RWA is our first partner in this journey. They are the Australian branch of a global community that seeks to provide safe and welcoming accommodation to refugees. Their mission not only focuses on the primary needs of asylum seekers. It also aims to change mentalities on both sides and create an environment where refugees are not marginalised.

I had met Hannah, the leader of the Sydney branch at the Hackforhomelessness (a hackathon for social good organised by VibeWire and the Minerva collective) where we had tried to come up with new ideas for their matching platform between asylum seekers and hosts. This dynamic and resourceful team was trying to collect more data and leverage its insights on different levels: supporting the assumptions that certain areas of Sydney had potentially more rooms to provide than others; compiling and understanding the outcomes of their actions and creating an algorithm that could provide the best possible match for hosts and refugees. These different objectives would allow them to support their funding applications but also creating a more efficient strategy when signing up the hosts.

At our very first meetup, they presented us their three main challenges:

  1. Data collection — gathering valuable data for the best match possible between refugees and hosts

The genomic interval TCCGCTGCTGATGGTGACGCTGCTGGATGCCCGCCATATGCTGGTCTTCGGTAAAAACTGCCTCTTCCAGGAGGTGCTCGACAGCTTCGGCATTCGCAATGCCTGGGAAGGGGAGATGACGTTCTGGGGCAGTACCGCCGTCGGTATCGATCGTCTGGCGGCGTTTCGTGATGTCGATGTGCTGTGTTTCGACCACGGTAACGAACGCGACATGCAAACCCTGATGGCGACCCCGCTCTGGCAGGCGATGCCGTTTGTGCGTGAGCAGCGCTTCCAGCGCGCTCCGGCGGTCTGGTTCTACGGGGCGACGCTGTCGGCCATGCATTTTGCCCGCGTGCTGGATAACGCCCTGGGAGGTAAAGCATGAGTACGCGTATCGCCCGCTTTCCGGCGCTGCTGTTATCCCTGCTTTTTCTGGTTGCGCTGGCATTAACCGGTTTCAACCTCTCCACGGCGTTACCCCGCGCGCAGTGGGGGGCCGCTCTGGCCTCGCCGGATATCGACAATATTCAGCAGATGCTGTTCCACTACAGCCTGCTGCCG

2. Measuring their impact — what proxies can they use to assess the quality of their services to the refugees and the community

  3. Domain insights — what insights can they leverage to target the most relevant areas for their campaigns

During the following months, Eugene, Sid and Josh communicated constantly with the RWA team to find the areas where they could help the most and to suggest ways to use these insights for their campaigns. The two streams that we ended up focusing on were: mapping empty dwellings in the Sydney area with open data and supporting their refugees-host matching process through data collection. We focus in the past months on the first part, finding and mapping empty dwellings in the Sydney area.

Mapping potential dwellings

RWA was interested in identifying dwellings in Sydney that were likely to be under-occupied and could potentially host refugees. Mapping such dwellings could help RWA decide where to focus in recruiting hosts, plus their total number could also serve to demonstrate the feasibility of their approach in the famously housing-poor Sydney area.

Luckily we were able to find the data we needed on the Australian Bureau of Statistics TableBuilder website which allows free access to a subset of data from the 2016 Census. It enabled us to find, by postcode, an approximate number of dwellings with the number of rooms greater than the number of usual occupants. We could also filter out households that were likely unsuitable for RWA — such as those with children (as RWA doesn’t yet have the resources to comply with child safety legislation). The output could then be visualised using Tableau’s freely available mapping tool.